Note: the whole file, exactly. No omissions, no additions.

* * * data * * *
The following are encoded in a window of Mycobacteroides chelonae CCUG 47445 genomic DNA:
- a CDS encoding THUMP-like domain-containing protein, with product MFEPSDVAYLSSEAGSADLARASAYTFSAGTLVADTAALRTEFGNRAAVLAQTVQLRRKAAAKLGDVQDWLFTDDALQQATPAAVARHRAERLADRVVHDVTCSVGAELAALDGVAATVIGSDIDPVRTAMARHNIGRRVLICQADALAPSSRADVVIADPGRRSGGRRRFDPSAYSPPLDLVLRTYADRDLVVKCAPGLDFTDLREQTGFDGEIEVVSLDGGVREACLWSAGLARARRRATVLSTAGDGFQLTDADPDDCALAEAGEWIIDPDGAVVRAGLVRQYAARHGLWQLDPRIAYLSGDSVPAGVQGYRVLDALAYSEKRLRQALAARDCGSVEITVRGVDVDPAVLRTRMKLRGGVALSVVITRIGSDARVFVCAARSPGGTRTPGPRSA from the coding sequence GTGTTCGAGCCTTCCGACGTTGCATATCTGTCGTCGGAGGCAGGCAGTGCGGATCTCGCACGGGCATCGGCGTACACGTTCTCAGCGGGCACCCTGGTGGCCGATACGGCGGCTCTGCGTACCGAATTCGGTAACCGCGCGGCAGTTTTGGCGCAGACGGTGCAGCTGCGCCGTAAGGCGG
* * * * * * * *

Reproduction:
The following are encoded in a window of Mycobacteroides chelonae CCUG 47445 genomic DNA:
- a CDS encoding THUMP-like domain-containing protein, with product MFEPSDVAYLSSEAGSADLARASAYTFSAGTLVADTAALRTEFGNRAAVLAQTVQLRRKAAAKLGDVQDWLFTDDALQQATPAAVARHRAERLADRVVHDVTCSVGAELAALDGVAATVIGSDIDPVRTAMARHNIGRRVLICQADALAPSSRADVVIADPGRRSGGRRRFDPSAYSPPLDLVLRTYADRDLVVKCAPGLDFTDLREQTGFDGEIEVVSLDGGVREACLWSAGLARARRRATVLSTAGDGFQLTDADPDDCALAEAGEWIIDPDGAVVRAGLVRQYAARHGLWQLDPRIAYLSGDSVPAGVQGYRVLDALAYSEKRLRQALAARDCGSVEITVRGVDVDPAVLRTRMKLRGGVALSVVITRIGSDARVFVCAARSPGGTRTPGPRSA from the coding sequence GTGTTCGAGCCTTCCGACGTTGCATATCTGTCGTCGGAGGCAGGCAGTGCGGATCTCGCACGGGCATCGGCGTACACGTTCTCAGCGGGCACCCTGGTGGCCGATACGGCGGCTCTGCGTACCGAATTCGGTAACCGCGCGGCAGTTTTGGCGCAGACGGTGCAGCTGCGCCGTAAGGCGG